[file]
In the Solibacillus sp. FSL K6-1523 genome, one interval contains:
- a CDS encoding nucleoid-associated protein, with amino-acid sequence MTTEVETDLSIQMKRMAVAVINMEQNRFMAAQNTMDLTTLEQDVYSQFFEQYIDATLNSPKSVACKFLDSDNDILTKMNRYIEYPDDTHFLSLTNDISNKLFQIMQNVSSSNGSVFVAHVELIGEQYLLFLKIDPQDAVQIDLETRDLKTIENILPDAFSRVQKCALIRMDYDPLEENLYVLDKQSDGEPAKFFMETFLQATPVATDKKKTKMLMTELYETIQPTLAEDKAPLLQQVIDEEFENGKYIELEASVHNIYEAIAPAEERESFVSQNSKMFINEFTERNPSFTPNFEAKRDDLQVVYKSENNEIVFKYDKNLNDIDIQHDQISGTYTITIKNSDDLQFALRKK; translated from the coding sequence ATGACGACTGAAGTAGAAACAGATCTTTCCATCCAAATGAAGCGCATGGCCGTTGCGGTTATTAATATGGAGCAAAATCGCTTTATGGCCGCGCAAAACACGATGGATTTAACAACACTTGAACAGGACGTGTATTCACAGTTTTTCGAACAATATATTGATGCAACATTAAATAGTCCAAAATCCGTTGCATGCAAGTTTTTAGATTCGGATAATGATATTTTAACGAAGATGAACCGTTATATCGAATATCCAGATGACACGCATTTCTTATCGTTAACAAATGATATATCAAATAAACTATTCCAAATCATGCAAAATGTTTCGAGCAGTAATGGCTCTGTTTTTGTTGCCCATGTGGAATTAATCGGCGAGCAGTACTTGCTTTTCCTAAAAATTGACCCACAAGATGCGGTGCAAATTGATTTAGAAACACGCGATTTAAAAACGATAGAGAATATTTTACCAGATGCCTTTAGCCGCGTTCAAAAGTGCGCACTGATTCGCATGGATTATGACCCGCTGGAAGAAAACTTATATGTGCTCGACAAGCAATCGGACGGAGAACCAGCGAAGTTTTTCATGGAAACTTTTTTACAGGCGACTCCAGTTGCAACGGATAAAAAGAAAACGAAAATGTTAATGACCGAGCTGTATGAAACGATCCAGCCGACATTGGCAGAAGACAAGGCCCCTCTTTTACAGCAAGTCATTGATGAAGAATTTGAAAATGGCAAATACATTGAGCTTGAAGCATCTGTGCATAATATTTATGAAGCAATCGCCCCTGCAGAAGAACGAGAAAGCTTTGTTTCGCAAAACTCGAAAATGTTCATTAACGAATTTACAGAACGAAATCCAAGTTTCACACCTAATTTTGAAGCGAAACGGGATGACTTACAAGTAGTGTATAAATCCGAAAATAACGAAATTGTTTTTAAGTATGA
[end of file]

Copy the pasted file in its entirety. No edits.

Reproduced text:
In the Solibacillus sp. FSL K6-1523 genome, one interval contains:
- a CDS encoding nucleoid-associated protein, with amino-acid sequence MTTEVETDLSIQMKRMAVAVINMEQNRFMAAQNTMDLTTLEQDVYSQFFEQYIDATLNSPKSVACKFLDSDNDILTKMNRYIEYPDDTHFLSLTNDISNKLFQIMQNVSSSNGSVFVAHVELIGEQYLLFLKIDPQDAVQIDLETRDLKTIENILPDAFSRVQKCALIRMDYDPLEENLYVLDKQSDGEPAKFFMETFLQATPVATDKKKTKMLMTELYETIQPTLAEDKAPLLQQVIDEEFENGKYIELEASVHNIYEAIAPAEERESFVSQNSKMFINEFTERNPSFTPNFEAKRDDLQVVYKSENNEIVFKYDKNLNDIDIQHDQISGTYTITIKNSDDLQFALRKK; translated from the coding sequence ATGACGACTGAAGTAGAAACAGATCTTTCCATCCAAATGAAGCGCATGGCCGTTGCGGTTATTAATATGGAGCAAAATCGCTTTATGGCCGCGCAAAACACGATGGATTTAACAACACTTGAACAGGACGTGTATTCACAGTTTTTCGAACAATATATTGATGCAACATTAAATAGTCCAAAATCCGTTGCATGCAAGTTTTTAGATTCGGATAATGATATTTTAACGAAGATGAACCGTTATATCGAATATCCAGATGACACGCATTTCTTATCGTTAACAAATGATATATCAAATAAACTATTCCAAATCATGCAAAATGTTTCGAGCAGTAATGGCTCTGTTTTTGTTGCCCATGTGGAATTAATCGGCGAGCAGTACTTGCTTTTCCTAAAAATTGACCCACAAGATGCGGTGCAAATTGATTTAGAAACACGCGATTTAAAAACGATAGAGAATATTTTACCAGATGCCTTTAGCCGCGTTCAAAAGTGCGCACTGATTCGCATGGATTATGACCCGCTGGAAGAAAACTTATATGTGCTCGACAAGCAATCGGACGGAGAACCAGCGAAGTTTTTCATGGAAACTTTTTTACAGGCGACTCCAGTTGCAACGGATAAAAAGAAAACGAAAATGTTAATGACCGAGCTGTATGAAACGATCCAGCCGACATTGGCAGAAGACAAGGCCCCTCTTTTACAGCAAGTCATTGATGAAGAATTTGAAAATGGCAAATACATTGAGCTTGAAGCATCTGTGCATAATATTTATGAAGCAATCGCCCCTGCAGAAGAACGAGAAAGCTTTGTTTCGCAAAACTCGAAAATGTTCATTAACGAATTTACAGAACGAAATCCAAGTTTCACACCTAATTTTGAAGCGAAACGGGATGACTTACAAGTAGTGTATAAATCCGAAAATAACGAAATTGTTTTTAAGTATGA